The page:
As we crossed the border into Puy de Dome, the sun promptly came out. Miracle! It made the moorlands which were carpeted in thousands of tiny jonquils positively glow. We made a short detour to see the ski resort Super Besse, still with a little snow clinging to the hillsides as my DB likes to see ski resorts out of season. There was a surprising number of vehicles about, and the cable cars were running, although the top of the hill was shrouded in cloud so I don't know what you were supposed to do once you got to the top! I always understood that if you were on a mountain and caught in fog, you should stay put in case you fell off. Maybe there's a restaurant chalet up there offering consolation for the fog-bound! In general, I thought the resort looked very down-at-heel without its improving cover of snow.

The weather closed in again, and we drove on through rain and 100% humidity trying to spot volcanoes. We were getting very bored with driving and not seeing much. At last we arrived at Le Mont-Dore (of the cheese you melt) which is a spa town and ski resort with casino and where we were to stay the night.
Le Mont-Dore looking cold and wet
Our hotel, La Russie, is up at the top on Trip Advisor for the town, god knows why. It was noisy, very basic, and had red plastic bedside lights that you couldn't read by, but were great for pretending you were in a cheap brothel. Our room was opposite a wooden staircase which was deafening when people pounded down in their winter boots. The town is a tourist trap, so every other shop sells over-priced goods and produce.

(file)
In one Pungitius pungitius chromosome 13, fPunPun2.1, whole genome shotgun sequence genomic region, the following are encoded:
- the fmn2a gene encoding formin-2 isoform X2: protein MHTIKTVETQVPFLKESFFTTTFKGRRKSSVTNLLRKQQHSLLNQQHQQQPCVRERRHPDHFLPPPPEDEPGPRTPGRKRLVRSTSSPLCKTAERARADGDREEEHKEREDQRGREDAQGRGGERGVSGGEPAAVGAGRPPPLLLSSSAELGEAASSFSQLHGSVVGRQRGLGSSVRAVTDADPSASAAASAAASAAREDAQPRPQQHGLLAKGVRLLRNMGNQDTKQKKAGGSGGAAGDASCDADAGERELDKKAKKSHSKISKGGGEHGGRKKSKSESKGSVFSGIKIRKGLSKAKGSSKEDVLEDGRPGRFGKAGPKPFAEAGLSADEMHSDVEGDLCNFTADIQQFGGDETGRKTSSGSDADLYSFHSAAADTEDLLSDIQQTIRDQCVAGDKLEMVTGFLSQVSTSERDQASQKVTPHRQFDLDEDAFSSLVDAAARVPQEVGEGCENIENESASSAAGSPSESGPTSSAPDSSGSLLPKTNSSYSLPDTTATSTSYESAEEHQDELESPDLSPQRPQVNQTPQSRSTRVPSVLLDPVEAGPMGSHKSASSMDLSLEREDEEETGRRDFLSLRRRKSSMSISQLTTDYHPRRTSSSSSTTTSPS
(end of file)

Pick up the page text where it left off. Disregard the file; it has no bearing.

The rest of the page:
Le Mont-Dore - lovely views...
That said, the place was packed, and the restaurant where we wanted to try a truffade was full. Actually, we weren't that hungry so snacked on cheese and wine in our room whilst watching the film 'Fonzi', the story of a student who donated his sperm for scientific research, he thought, only to find out twenty years later he was the biological father of 530 young people. I'm not a great fan of French films, but this one was charming and funny.

The bread, cheese, and wine and bits and bobs went down very well, especially the Laguiole (which disappeared). A last look at the weather forecast for the next day - cloudy with sunny intervals - had us wondering if we should stay or should we go.

19 comments:

  1. My wife was born and brought up in the Auvergne; I have spent many lovely holidays in the Auvergne countryside chez her parents.

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    1. My ex-h's parents live in St Flour so I too have spent a lot of time there, not many holidays though, more like weekends. It's a lovely place, indeed, even better when you can actually see it! :)